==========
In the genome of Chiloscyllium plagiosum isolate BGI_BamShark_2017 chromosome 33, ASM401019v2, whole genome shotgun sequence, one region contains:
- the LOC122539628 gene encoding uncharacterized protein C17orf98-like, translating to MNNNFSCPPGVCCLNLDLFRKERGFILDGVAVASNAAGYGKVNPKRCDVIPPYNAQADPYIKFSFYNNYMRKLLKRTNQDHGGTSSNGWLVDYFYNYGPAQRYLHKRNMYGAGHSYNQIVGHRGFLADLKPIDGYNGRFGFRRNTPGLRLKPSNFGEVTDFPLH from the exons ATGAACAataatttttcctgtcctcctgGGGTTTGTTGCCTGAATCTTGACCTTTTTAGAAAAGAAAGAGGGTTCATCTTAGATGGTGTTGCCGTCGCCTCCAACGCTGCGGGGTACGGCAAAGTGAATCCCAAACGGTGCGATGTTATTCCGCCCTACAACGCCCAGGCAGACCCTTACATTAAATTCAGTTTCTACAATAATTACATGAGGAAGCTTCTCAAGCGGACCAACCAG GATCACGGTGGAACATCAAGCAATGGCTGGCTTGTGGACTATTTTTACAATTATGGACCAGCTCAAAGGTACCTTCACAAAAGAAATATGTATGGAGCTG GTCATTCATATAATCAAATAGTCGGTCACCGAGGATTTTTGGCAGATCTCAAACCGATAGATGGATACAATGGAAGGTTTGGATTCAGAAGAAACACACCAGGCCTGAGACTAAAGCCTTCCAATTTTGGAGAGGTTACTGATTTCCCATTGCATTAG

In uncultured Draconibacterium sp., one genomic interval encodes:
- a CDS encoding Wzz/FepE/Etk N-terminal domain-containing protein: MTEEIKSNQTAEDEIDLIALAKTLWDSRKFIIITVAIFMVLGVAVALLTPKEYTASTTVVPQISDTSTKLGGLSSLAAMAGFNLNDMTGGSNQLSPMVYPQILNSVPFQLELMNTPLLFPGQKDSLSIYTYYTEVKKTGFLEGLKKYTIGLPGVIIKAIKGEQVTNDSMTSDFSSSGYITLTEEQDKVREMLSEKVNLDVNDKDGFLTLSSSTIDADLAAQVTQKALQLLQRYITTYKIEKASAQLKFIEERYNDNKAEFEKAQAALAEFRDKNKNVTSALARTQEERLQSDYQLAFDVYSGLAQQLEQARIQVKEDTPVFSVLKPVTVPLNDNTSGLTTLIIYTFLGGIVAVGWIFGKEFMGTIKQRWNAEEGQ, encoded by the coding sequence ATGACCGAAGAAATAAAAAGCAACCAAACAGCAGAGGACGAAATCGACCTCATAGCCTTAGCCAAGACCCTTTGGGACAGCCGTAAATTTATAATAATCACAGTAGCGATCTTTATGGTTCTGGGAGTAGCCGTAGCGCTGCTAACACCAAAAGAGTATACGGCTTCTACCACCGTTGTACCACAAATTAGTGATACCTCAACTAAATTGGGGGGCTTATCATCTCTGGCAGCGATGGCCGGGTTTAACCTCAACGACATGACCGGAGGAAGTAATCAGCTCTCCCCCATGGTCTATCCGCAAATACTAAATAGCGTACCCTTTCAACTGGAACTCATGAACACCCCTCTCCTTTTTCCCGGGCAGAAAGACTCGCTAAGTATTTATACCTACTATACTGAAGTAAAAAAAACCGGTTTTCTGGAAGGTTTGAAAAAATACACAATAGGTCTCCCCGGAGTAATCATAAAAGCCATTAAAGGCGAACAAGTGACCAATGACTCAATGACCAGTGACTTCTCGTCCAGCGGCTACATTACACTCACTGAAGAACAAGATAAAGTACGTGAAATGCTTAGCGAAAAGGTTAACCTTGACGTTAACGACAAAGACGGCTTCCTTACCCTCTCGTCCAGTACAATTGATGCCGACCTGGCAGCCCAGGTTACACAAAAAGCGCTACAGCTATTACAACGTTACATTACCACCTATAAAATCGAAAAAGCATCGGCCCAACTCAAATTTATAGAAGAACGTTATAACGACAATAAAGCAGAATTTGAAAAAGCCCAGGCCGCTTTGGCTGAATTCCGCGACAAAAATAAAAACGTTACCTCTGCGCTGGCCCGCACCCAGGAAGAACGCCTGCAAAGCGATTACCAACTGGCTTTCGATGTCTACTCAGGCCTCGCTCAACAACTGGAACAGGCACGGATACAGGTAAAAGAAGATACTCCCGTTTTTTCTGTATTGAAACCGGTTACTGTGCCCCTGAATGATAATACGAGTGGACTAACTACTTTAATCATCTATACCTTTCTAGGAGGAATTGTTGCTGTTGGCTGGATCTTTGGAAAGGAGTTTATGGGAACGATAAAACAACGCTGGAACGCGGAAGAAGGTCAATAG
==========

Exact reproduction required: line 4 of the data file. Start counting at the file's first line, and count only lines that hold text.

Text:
- a CDS encoding Wzz/FepE/Etk N-terminal domain-containing protein: MTEEIKSNQTAEDEIDLIALAKTLWDSRKFIIITVAIFMVLGVAVALLTPKEYTASTTVVPQISDTSTKLGGLSSLAAMAGFNLNDMTGGSNQLSPMVYPQILNSVPFQLELMNTPLLFPGQKDSLSIYTYYTEVKKTGFLEGLKKYTIGLPGVIIKAIKGEQVTNDSMTSDFSSSGYITLTEEQDKVREMLSEKVNLDVNDKDGFLTLSSSTIDADLAAQVTQKALQLLQRYITTYKIEKASAQLKFIEERYNDNKAEFEKAQAALAEFRDKNKNVTSALARTQEERLQSDYQLAFDVYSGLAQQLEQARIQVKEDTPVFSVLKPVTVPLNDNTSGLTTLIIYTFLGGIVAVGWIFGKEFMGTIKQRWNAEEGQ, encoded by the coding sequence ATGACCGAAGAAATAAAAAGCAACCAAACAGCAGAGGACGAAATCGACCTCATAGCCTTAGCCAAGACCCTTTGGGACAGCCGTAAATTTATAATAATCACAGTAGCGATCTTTATGGTTCTGGGAGTAGCCGTAGCGCTGCTAACACCAAAAGAGTATACGGCTTCTACCACCGTTGTACCACAAATTAGTGATACCTCAACTAAATTGGGGGGCTTATCATCTCTGGCAGCGATGGCCGGGTTTAACCTCAACGACATGACCGGAGGAAGTAATCAGCTCTCCCCCATGGTCTATCCGCAAATACTAAATAGCGTACCCTTTCAACTGGAACTCATGAACACCCCTCTCCTTTTTCCCGGGCAGAAAGACTCGCTAAGTATTTATACCTACTATACTGAAGTAAAAAAAACCGGTTTTCTGGAAGGTTTGAAAAAATACACAATAGGTCTCCCCGGAGTAATCATAAAAGCCATTAAAGGCGAACAAGTGACCAATGACTCAATGACCAGTGACTTCTCGTCCAGCGGCTACATTACACTCACTGAAGAACAAGATAAAGTACGTGAAATGCTTAGCGAAAAGGTTAACCTTGACGTTAACGACAAAGACGGCTTCCTTACCCTCTCGTCCAGTACAATTGATGCCGACCTGGCAGCCCAGGTTACACAAAAAGCGCTACAGCTATTACAACGTTACATTACCACCTATAAAATCGAAAAAGCATCGGCCCAACTCAAATTTATAGAAGAACGTTATAACGACAATAAAGCAGAATTTGAAAAAGCCCAGGCCGCTTTGGCTGAATTCCGCGACAAAAATAAAAACGTTACCTCTGCGCTGGCCCGCACCCAGGAAGAACGCCTGCAAAGCGATTACCAACTGGCTTTCGATGTCTACTCAGGCCTCGCTCAACAACTGGAACAGGCACGGATACAGGTAAAAGAAGATACTCCCGTTTTTTCTGTATTGAAACCGGTTACTGTGCCCCTGAATGATAATACGAGTGGACTAACTACTTTAATCATCTATACCTTTCTAGGAGGAATTGTTGCTGTTGGCTGGATCTTTGGAAAGGAGTTTATGGGAACGATAAAACAACGCTGGAACGCGGAAGAAGGTCAATAG